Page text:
It’s that time again. No, not Waluigi Time, although that’s close. It’s time to give my early impressions on a video game, and this time it’s Mario & Luigi: Dream Team. There’s a lot to like about these Mario role-playing games. They tend to have good characterization, they’re amusingly corny, and they generally have coherent stories. From what I’ve heard, Shigeru Miyamoto, who’s mostly focused on gameplay, has actually pushed for LESS story and character, which is kind of weird. I mean, nobody expects an epic plot from Super Mario, but most of them bring some extra depth to the Mushroom World. The original Super Mario RPG centered around a threat so significant that Mario and Bowser had to team up to defeat it. It’s an old trope, but it’s effective.
Mario & Luigi: Superstar Saga had Cackletta and Princess Peach coming up with their own complex plans, with the Brothers and Bowser caught in the middle, and exploration of a new setting in the Beanbean Kingdom.
In Dream Team, Mario, Luigi, Peach, and Toadsworth are invited to a sleep-themed place called Pi’illo Island.
They’re welcomed by Broque Monsieur from Bowser’s Inside Story, a man made of blocks who speaks in a silly French accent.
If the back story of the original Super Mario Bros. has it that Bowser turned the Toads into blocks, are the Brock people transformed Toads? Okay, probably not. The Marios find out that the former inhabitants of the island, who had their own kingdom, were transformed into actual pillows by the Bat King Antasma. Luigi’s sudden onset of narcolepsy (Toadsworth, with his old-fashioned vocabulary, calls him a slugabed at one point) makes him able to use the pillows to create portals to the Dream World.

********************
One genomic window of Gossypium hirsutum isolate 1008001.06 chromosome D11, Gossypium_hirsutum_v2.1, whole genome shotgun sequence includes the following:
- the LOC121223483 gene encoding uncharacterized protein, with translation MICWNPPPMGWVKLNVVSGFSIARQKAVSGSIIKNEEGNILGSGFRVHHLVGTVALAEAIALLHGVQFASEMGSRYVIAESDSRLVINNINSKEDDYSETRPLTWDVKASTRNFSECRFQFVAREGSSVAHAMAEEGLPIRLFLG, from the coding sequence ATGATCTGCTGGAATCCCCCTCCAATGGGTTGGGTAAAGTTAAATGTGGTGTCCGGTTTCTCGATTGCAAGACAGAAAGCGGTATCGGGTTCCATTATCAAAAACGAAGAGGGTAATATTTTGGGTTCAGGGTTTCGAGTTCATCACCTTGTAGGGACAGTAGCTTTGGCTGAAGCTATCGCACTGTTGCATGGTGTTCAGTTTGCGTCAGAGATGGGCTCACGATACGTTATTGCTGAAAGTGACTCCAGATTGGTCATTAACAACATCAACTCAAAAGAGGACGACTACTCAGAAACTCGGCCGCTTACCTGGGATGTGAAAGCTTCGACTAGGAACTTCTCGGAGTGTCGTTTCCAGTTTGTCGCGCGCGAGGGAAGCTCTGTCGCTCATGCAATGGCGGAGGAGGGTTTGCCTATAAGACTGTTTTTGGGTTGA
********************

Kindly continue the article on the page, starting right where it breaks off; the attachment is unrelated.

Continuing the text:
The control in the game is basically the same as in the other Mario & Luigi games. Combat is turn-based, but you can use well-timed button presses to add oomph to an attack, and to dodge or counterattack. In the waking world, you control Mario and Luigi separately, and there are special moves that use both of them. In the Dream World, Mario is accompanied by Dreamy Luigi, who is more confident than his normal self. He can interact with various scenery, and doesn’t directly participate in battle. He can, however, sometimes help out if you make the correct moves. There are also Luiginary Attacks, in which tiny versions of Dreamy Luigi form into a shape to help out Mario. The only one I’ve been able to access so far is the Luiginary Ball.
Forming the ball requires tilting the 3DS itself, something I’m still not really used to. The farthest I’ve gotten in the game is to the point where Antasma teams up with Bowser, leading to a difficult battle. At least, it’s difficult for me.
Antasma forms a group of bats around the Koopa King, and if they hit Mario, they’ll transfer the hit points they take from him to Bowser. And if you kill any of the bats, they’ll return in the next round. Bowser himself both charges at Mario and breathes fire. There’s a lot going on, and while I can sometimes get the timing right to dodge, I mess up often enough as to keep dying. It gives me the option to try again in easy mode, and while I might eventually resort to that, it kind of seems like cheating. Then again, there have been plenty of games I’ve played where there’s one part that’s really hard, followed by most of the rest being doable. I had much the same problem fighting the first boss in Inside Story, the Stone Blooper, who could only be harmed by counterattacks. Bosses are supposed to be harder than the rank-and-file enemies, but in both these games it just seems like there’s TOO much of a difficulty spike too early on. I guess all I can do is keep trying, but I’ve currently set Dream Team aside at least for the time being.